In stored XSS, user provided input script is stored on the Target Server like a database, visitor log, message forum, comment field, etc. So, every time user visit page, it gets executed. This is also known as persistent or Type-I.
DOM Based XSS
Here, the payload is executed in victim’s browser as a result of DOM environment modifications on the Client side. This type is also known as Type-0.
Let us explore the cross-site scripting vulnerability with an example:
Consider the following scenario:
Here user clicks a URL with attack payload. If the server is not filtering data properly, it will send it back as a part of the response. The client system will consider it as a part of code coming from Server and will execute it. This case is known as Reflected type, as the script is reflected back from the Server.
As shown above, in case, Server stores this attack script as part of user input, it is called as stored type. In stored type, whenever, the user retrieves the page containing this script, it will be executed.
To demonstrate what aggressors can do by exploiting cross-site scripting vulnerabilities, we have used a simple DNS lookup page.
For example, if the attacker entered the following script as an input:
The result will pop-up an alert window with the input given:
Attacker as a part of the script, may call any client function and can extract data accordingly. For example, if they place document.cookie as script value:
It will result in session id under alert window:
This attack is called as reflected type cross site scripting. Let us analyse a case, where a blog entry field is present.
Here a user can insert a blog content, and will be stored at server side. This entry will be disclosed to all users on retrieving the same. If instead of blog, we place a simple java script like last scenario.
we can see it is stored as an entry at server side, and will be executed every time page is loaded.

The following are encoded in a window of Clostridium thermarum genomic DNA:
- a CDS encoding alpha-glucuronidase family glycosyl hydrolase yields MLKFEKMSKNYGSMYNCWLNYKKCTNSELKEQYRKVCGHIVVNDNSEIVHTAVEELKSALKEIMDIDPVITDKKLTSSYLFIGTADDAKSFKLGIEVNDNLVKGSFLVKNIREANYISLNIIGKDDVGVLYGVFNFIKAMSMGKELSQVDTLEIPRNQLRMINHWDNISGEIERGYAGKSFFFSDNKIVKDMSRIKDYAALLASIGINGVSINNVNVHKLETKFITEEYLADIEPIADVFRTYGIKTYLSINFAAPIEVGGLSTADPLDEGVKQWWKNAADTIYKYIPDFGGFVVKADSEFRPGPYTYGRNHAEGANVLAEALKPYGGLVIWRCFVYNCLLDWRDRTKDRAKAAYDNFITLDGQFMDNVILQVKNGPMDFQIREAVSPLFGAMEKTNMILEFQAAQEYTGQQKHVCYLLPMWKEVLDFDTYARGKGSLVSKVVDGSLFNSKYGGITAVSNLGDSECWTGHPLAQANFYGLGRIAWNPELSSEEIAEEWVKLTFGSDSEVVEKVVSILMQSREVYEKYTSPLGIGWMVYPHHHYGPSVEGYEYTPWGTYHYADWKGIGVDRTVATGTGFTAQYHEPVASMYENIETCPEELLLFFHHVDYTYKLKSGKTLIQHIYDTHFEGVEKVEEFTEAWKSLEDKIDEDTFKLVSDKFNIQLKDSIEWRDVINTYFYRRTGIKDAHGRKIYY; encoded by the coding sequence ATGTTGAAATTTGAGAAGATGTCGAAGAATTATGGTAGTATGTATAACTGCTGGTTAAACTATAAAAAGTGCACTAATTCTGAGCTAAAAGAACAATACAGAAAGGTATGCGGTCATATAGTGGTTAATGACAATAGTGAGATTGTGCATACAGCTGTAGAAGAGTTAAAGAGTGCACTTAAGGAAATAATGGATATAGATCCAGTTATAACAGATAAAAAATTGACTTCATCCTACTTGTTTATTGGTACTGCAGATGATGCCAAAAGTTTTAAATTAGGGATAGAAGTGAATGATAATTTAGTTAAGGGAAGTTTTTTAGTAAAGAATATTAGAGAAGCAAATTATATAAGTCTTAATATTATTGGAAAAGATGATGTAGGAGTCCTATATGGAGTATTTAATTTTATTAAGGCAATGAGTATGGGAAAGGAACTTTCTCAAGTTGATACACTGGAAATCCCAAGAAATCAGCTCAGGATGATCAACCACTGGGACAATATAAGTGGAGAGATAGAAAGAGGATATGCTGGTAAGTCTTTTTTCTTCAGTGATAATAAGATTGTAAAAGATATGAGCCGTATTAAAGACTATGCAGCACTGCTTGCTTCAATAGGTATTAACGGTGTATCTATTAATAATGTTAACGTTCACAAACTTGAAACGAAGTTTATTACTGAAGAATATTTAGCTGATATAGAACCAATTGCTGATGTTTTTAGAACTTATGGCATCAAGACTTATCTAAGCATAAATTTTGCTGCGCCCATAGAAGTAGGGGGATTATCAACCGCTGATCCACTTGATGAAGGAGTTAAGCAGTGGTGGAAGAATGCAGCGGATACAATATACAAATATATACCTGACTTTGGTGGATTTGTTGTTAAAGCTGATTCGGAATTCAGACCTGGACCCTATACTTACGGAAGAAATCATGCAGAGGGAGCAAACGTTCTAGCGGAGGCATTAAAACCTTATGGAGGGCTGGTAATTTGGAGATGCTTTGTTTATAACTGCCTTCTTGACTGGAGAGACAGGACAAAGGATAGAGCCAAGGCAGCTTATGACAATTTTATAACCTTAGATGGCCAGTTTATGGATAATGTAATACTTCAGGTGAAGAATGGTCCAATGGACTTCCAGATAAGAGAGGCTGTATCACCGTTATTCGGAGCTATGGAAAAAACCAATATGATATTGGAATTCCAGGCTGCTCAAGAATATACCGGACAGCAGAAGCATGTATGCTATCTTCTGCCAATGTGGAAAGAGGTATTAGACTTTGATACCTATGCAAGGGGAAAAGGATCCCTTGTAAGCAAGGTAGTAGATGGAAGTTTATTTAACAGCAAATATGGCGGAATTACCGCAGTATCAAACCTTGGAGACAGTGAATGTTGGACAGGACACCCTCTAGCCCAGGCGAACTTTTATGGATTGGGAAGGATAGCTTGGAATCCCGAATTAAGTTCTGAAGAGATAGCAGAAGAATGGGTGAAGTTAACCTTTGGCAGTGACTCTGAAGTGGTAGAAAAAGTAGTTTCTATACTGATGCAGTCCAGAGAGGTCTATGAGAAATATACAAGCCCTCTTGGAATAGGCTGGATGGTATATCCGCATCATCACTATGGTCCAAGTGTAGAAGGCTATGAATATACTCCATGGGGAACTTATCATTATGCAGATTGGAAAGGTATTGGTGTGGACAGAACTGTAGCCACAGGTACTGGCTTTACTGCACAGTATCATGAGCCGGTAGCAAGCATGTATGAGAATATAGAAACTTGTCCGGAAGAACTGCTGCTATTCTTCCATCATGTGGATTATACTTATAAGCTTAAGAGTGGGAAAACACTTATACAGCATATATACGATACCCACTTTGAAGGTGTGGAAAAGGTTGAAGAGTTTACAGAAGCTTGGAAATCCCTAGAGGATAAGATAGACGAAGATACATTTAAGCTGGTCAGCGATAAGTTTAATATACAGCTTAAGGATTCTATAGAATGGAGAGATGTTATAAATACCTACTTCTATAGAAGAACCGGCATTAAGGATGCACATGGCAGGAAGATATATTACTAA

This scenario is not only valid for current user, but also for any user, who can access the concerned page. Let us login as a valid user, and access same page:
we can see script is triggered accordingly, showcasing session id of concerned user.
In this case, where script is stored permanently at server side, is known as persistent or stored cross site scripting.
Cross Site Scripting Prevention Method
Though the recent browsers comprise an inbuilt XSS filter, they shouldn’t be sound as a substitute to sanitization. They can’t detect entire types of cross-site scripting attacks & aren’t strict to avoid false positives that would prevent web pages from loading. The XSS filter in the web browser should consider as the second line of defense.
As a part of prevention steps, we need to ensure the following actions:
Strictly whitelist, filter, and analyze user input at both clients, and server side.
Usage of Security headers like Content Security Policy is also recommended, to avoid loading of the script from untrusted sources.
It is essential to implement a context-dependent output encoding
It is also essential to avoid straining of risky characters and functions since the XSS filters in the browsers cannot recognize the risky payloads
If you capable to determine and avoid cross-site scripting vulnerabilities and protect your application output, then you’ll avoid half of whole vulnerabilities, which might be introduced into the application.